The Internship

This year I was an intern for National Flash Fiction Day, which involved receiving, compiling and covertly reading submissions before anyone else saw them. Sure, it was an admin task, the core of which involved building a spreadsheet of all the anthology entries, logging names, email addresses and word counts. But it somehow managed to be super fun. It was great seeing entries arrive in the inbox, some from recognisable names, some from newcomers, and getting to read them first. I didn’t have a say in the judging process, but it was awesome reading the stories before anyone else, trying to guess what might make the cut. The main lesson I took from this was that a story might be great, but that doesn’t mean it’ll fit into any project, necessarily. There was such a volume of entries, it must’ve been tough to choose what made it into the book, and what didn’t. And a part of that has to be which stories create a product, fit together, are cohesive. A story doesn’t always find a home on its first submission. Which is why it’s massively worth re-subbing, over and over again if need be. It was cool to see the breadth of responses too, each about a piece of art, be it book, film, sculpture, each so unique, personal, different, new.

From the spreadsheet I created a mail merge, which built a word document containing all of the submissions, each uniform, all in the same font, anonymous, with title only, so that the judges could read every story without the prejudice of knowing its author. I like that Calum and Holly read all the submissions this way, it makes it so much more fair if the first time they see the work they have no idea who submitted it. Everyone has an equal shot.

Once the selection was made, I compiled a new document with the chosen entries in it, which Calum typeset (and I still can’t believe how quickly he made the book happen, and that we’ll have it in a week).

There are many reasons I love flash. It’s the first form I really enjoyed working in. I just got it and it, me: it’s like the most reliable boyfriend/girlfriend ever. Flash can tell a whole story, a half of it, or a moment only, as it passes. It’s at times impossible to define, maybe called poetry or a prose poem in the mouths of others. It works in sequence or solo, but it’ll never spawn 7 sequels like Die Hard’s going to. It’s so much more efficient than that. Sparse yet filled with possibility which the reader injects like a jam machine in a donut factory. It’s compact, resourceful, won’t waste morsels. It’s the opposite of a Kardashian. And I’m totally, one hundred and ten percent, in love with it.


Flash Kardashian

(Originally published on the National Flash Fiction Day blog, 17th June 2013)

Guest Post by Calum Kerr: Ekphrasis

Originally referring to written pieces describing works of art (specifically sculptures or paintings), the term ‘ekphrasis’ is now used to describe pieces which are in some way connected – through direct inspiration, tangential ideas, use of the title, whatever – to ‘art’ in its broadest form, including music, TV, film and other writing.

As I work mostly from prompts, a huge amount of my work can be considered as falling under that banner. To take the prompts I used in flash365 as an example, I used lines from a song by They Might Be Giants, entitled ‘Fingertips’ for the first 21 days of month 2, and then titles of other songs by them for the rest of the month. In October, I used the titles of books by Barbara Cartland, and in the February, titles of films selected by my mate, Mike; a major film-nut.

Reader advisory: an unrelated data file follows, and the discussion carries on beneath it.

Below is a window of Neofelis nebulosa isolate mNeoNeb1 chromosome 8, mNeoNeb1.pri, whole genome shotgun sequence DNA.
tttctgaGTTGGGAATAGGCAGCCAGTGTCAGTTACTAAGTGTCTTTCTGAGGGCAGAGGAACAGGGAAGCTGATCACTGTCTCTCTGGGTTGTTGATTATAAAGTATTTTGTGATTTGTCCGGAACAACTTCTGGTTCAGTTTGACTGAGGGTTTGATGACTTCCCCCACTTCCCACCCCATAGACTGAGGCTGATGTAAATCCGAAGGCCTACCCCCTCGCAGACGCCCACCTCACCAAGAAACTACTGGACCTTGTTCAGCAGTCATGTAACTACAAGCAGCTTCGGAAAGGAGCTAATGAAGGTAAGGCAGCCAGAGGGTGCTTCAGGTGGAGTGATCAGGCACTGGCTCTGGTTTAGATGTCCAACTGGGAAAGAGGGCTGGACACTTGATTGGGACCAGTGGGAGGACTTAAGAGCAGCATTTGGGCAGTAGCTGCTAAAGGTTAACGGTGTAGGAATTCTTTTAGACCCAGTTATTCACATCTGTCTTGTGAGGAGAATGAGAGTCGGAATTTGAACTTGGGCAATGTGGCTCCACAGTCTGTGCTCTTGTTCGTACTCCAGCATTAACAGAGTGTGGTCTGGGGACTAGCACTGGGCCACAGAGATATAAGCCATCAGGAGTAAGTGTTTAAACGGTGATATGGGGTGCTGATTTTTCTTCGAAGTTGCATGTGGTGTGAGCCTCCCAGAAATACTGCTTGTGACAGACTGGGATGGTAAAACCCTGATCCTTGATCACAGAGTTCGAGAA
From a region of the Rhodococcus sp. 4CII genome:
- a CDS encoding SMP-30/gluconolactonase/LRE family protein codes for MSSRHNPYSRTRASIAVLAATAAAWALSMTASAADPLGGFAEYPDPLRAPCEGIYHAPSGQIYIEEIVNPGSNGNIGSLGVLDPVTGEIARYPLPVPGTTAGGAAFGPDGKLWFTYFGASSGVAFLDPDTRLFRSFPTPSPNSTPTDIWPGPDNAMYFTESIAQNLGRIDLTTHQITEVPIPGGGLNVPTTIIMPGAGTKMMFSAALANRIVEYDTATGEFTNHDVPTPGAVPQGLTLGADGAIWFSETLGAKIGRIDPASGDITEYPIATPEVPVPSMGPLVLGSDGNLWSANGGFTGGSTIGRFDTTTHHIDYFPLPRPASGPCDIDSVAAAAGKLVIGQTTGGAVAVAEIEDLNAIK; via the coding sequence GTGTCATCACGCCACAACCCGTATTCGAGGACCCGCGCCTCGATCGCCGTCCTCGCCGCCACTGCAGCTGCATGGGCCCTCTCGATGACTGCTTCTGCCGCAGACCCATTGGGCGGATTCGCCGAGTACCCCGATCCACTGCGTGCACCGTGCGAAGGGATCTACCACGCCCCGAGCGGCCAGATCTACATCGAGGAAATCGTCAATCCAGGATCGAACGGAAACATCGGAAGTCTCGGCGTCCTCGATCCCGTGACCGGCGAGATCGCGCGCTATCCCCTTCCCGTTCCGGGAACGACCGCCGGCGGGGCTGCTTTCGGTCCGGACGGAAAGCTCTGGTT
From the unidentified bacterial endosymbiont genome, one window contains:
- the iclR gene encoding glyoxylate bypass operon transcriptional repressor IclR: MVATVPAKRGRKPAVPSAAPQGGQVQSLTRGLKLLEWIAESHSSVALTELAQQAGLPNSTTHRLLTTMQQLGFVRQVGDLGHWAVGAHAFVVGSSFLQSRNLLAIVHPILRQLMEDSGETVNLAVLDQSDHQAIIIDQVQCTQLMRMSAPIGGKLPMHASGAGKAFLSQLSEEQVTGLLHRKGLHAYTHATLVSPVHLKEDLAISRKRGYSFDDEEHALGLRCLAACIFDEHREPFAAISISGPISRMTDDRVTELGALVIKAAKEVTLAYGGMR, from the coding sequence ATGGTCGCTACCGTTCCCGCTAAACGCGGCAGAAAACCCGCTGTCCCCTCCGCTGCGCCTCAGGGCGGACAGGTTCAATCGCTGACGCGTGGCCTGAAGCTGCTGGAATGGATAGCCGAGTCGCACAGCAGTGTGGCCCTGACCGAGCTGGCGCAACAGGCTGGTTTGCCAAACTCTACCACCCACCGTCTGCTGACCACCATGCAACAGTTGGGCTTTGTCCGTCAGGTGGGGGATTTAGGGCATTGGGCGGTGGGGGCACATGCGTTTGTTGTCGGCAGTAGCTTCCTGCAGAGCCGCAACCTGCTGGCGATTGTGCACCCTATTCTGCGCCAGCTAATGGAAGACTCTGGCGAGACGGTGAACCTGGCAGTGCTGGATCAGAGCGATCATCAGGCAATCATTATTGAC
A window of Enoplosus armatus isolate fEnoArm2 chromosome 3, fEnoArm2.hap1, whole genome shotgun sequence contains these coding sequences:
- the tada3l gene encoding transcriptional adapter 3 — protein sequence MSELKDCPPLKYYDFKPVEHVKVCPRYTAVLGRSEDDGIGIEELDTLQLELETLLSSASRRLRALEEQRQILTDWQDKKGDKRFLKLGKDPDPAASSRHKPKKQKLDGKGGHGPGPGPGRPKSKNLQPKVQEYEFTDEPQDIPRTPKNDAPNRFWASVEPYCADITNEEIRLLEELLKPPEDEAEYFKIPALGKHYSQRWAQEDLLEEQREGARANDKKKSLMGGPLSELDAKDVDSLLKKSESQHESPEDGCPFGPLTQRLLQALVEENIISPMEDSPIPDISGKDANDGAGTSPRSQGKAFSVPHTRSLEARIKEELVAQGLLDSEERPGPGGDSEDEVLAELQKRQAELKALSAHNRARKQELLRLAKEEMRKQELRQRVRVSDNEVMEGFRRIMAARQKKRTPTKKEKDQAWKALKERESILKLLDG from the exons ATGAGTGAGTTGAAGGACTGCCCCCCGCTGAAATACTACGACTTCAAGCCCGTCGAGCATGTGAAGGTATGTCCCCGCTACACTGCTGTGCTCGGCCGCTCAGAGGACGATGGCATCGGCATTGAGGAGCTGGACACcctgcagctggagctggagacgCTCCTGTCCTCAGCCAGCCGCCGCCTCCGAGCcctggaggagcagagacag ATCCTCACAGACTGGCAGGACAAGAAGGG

In between, although my prompts weren’t necessarily arty or creative – news stories in August, cities and towns in March – the individual stories often came from both the prompt and the intersection with some inspiration borrowed from somewhere else. One example of this is ‘Shock Corridor’ (published on Susi Holliday’s blog). The title is from a film, but the story came to me  from a song a student played to me during a session which was actually on ekphrasis. I can’t remember the song, but I remember the image of the collapsing space-station and the running man coming to me very strongly.

In many cases I don’t even need to know anything about the film or book, the title can work all by itself – as good titles should – to conjure ideas and expectations. In other cases – such as when I used the titles of books in the Old Testament – the titles were often so obscure that I needed to read a synopsis of the book in order to dig up some idea of what to write.

In the main, though, I find that TV, films, music and other written pieces are probably where most of my stories come from. I never borrow or steal directly, but an evocative line of dialogue, the look of a scene, a plot twist not taken, all of these inspire the stories that I go on to write.

The flash accompanying this post (Two-Lane Blacktop) was rejected by Metazen for being ‘too meta’ and was removed from Lost Property at my editor’s suggestion as ‘nothing really seems to happen’. The title is from a movie, and if you Google it, you’ll see it’s described in reviews as a film in which very little happens. So, in that case, I think I got it exactly right. See what you think.

About Calum:

Calum Kerr is a writer, editor, lecturer and director of National Flash-Fiction Day in the UK. He lives in Southampton with his wife –  the writer, Kath Kerr –  their son and a menagerie of animals. His new collection of flash-fictions, Lost Property, is now available from Amazon, or direct from the publisher, Cinder House.